Courses in U.S. history and Western civilization are back in vogue at the State University of New York, where trustees have approved a policy requiring students to take classes in the two subjects as part of a new general-education curriculum.
Despite faculty opposition, trustees voted Tuesday for the back-to-basics plan in an effort to raise academic standards at 29 four-year colleges in the system. SUNY’s 30 community colleges will be encouraged to adopt the requirements.
The American Council of Trustees and Alumni, a national organization that supports strong curriculums, praised the action as a “blow to the trend toward mediocrity.”
National Association of Scholars President Stephen Balch, who has attacked the weak standards at public institutions of higher education, called SUNY’s plan “the beginning of a nationwide movement to restore substance and integrity to undergraduate general education.”
But members of the faculty decried the move, saying the trustees are trying to micromanage them.
“I’m not happy at all,” said Vincent Aceto, president of the SUNY faculty senate. “It’s an attempt to return to a traditional, one-size-fits-all canon for the liberal arts.”
While several SUNY campuses require some courses, Provost Peter Salins said the “Chinese menu” design of current distribution requirements gives students “too much choice.” For example, a course on the history of tap dance has been offered in the past to fulfill the history requirement.
“General education has been debased and driven out and replaced by multiculturalism and cultural relativism,” said trustee Paul R. Perez, co-chairman of the board’s general education subcommittee. “Those who oppose general education or anything that’s rigorous are saying at heart there is no course of study more valuable than another. We took a stand to say we disagree.”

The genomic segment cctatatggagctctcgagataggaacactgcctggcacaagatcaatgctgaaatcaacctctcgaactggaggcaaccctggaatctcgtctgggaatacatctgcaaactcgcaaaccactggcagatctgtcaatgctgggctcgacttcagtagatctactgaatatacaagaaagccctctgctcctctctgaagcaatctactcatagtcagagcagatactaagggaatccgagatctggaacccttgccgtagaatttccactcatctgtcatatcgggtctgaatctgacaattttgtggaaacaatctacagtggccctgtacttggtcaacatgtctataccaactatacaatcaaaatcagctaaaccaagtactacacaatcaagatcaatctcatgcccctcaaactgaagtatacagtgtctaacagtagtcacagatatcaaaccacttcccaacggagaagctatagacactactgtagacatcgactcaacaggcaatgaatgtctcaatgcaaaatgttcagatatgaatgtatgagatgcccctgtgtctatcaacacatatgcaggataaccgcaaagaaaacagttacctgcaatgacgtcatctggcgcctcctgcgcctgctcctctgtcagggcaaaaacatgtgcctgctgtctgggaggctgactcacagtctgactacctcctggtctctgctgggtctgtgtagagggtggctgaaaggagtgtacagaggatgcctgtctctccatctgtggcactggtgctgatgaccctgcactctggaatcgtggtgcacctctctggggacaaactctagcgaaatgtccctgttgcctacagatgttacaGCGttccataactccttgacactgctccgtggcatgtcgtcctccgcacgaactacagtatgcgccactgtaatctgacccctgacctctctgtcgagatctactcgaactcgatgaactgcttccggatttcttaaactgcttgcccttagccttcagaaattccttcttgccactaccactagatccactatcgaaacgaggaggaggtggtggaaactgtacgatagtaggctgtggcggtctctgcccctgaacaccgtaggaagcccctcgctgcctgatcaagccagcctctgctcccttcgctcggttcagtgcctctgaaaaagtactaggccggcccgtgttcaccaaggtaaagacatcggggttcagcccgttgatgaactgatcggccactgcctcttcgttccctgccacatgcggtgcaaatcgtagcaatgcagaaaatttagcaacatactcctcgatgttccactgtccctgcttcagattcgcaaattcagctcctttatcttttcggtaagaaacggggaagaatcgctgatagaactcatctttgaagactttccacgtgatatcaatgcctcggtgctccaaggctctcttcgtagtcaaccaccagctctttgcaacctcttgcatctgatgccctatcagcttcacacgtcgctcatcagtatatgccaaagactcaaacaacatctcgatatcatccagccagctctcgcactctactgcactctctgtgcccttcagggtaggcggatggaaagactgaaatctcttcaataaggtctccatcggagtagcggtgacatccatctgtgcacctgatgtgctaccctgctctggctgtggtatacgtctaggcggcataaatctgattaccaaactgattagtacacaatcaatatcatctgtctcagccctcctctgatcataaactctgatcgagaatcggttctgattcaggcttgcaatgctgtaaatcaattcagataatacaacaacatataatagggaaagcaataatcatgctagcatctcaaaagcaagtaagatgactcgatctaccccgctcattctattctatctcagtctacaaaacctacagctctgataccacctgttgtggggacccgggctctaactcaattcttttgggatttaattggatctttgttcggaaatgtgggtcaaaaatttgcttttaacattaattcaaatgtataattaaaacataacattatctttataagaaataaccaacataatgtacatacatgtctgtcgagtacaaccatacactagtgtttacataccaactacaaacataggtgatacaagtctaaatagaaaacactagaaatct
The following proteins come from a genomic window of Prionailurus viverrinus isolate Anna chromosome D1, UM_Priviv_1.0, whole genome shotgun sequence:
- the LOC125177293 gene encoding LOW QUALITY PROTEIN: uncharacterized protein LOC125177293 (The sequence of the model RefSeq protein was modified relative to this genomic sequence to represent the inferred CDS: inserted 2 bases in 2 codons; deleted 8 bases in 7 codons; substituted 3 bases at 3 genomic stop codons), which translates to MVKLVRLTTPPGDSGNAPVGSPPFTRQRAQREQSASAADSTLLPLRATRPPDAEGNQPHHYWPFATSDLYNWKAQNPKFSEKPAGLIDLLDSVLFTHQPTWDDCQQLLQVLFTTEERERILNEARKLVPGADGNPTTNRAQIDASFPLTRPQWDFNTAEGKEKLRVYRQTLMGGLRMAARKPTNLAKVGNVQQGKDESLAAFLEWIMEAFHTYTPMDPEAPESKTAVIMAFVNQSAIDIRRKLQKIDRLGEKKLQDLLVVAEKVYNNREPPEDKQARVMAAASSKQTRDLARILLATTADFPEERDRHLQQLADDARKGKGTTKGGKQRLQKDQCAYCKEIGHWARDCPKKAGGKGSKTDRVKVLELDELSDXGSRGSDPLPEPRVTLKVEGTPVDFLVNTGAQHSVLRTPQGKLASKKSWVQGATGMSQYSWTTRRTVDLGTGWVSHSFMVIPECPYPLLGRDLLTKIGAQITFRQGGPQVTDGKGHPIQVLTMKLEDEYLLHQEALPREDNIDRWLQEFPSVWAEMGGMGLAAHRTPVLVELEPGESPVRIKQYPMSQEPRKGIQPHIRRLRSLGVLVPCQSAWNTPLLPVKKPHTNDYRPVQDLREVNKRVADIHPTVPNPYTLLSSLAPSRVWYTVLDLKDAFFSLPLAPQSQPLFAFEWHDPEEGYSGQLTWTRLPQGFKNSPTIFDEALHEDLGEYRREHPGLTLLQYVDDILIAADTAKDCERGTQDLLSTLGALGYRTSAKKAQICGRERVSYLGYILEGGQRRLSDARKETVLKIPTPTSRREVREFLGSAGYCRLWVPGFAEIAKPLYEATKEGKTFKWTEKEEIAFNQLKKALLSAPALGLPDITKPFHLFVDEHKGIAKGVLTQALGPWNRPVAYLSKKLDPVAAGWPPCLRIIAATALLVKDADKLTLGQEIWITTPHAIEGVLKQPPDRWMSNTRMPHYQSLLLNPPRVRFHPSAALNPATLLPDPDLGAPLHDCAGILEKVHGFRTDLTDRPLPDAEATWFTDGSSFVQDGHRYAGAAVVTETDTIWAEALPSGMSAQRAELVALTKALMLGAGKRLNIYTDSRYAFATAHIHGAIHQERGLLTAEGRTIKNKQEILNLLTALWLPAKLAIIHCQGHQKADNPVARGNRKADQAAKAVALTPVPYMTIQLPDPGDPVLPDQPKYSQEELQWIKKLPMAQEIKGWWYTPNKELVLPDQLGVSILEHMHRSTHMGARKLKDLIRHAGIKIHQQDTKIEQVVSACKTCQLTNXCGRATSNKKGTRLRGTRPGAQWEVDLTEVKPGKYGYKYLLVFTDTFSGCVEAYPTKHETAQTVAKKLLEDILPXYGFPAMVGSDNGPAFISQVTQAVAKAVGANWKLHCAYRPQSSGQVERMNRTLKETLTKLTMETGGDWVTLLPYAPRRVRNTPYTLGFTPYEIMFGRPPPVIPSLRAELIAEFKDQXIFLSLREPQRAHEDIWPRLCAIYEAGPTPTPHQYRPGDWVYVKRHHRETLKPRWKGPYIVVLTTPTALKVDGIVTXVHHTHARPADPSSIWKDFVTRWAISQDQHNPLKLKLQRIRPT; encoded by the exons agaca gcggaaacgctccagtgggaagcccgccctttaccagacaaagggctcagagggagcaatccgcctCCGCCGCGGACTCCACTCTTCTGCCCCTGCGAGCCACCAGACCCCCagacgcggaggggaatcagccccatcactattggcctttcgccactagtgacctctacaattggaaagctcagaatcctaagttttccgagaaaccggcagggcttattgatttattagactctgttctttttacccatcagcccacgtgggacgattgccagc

Under the new plan, freshmen entering in the fall of 2000 must complete 30 credit hours, or 10 classes, in the following subjects: American history, communication, reasoning, foreign languages, humanities and the arts, information management, mathematics, natural sciences, Western civilization and other world civilizations.
Many details remain to be worked out before the new requirements take effect. Mr. Salins said he plans to establish a university-wide task force to establish broad guidelines flexible enough to accommodate the goals and objectives of individual campuses, which will appoint their own committees to help implement the plan.
Faculty will design the courses, write the syllabuses and approve the text books. Still, Mr. Aceto said he and other faculty leaders felt excluded from the process–the general education proposal they submitted last January was “ignored,” he said.
“I’ve worked at SUNY for 30 years as a faculty member and I’ve never experienced so much disrespect as I did yesterday,” he said, referring to the meeting in Brooklyn where the trustees voted on the new requirements.
Trustee Candace de Russy called students the real victors. “The general education requirements will help provide students with the basic knowledge they need to fulfill themselves personally, to participate in this free society and to prosper economically.”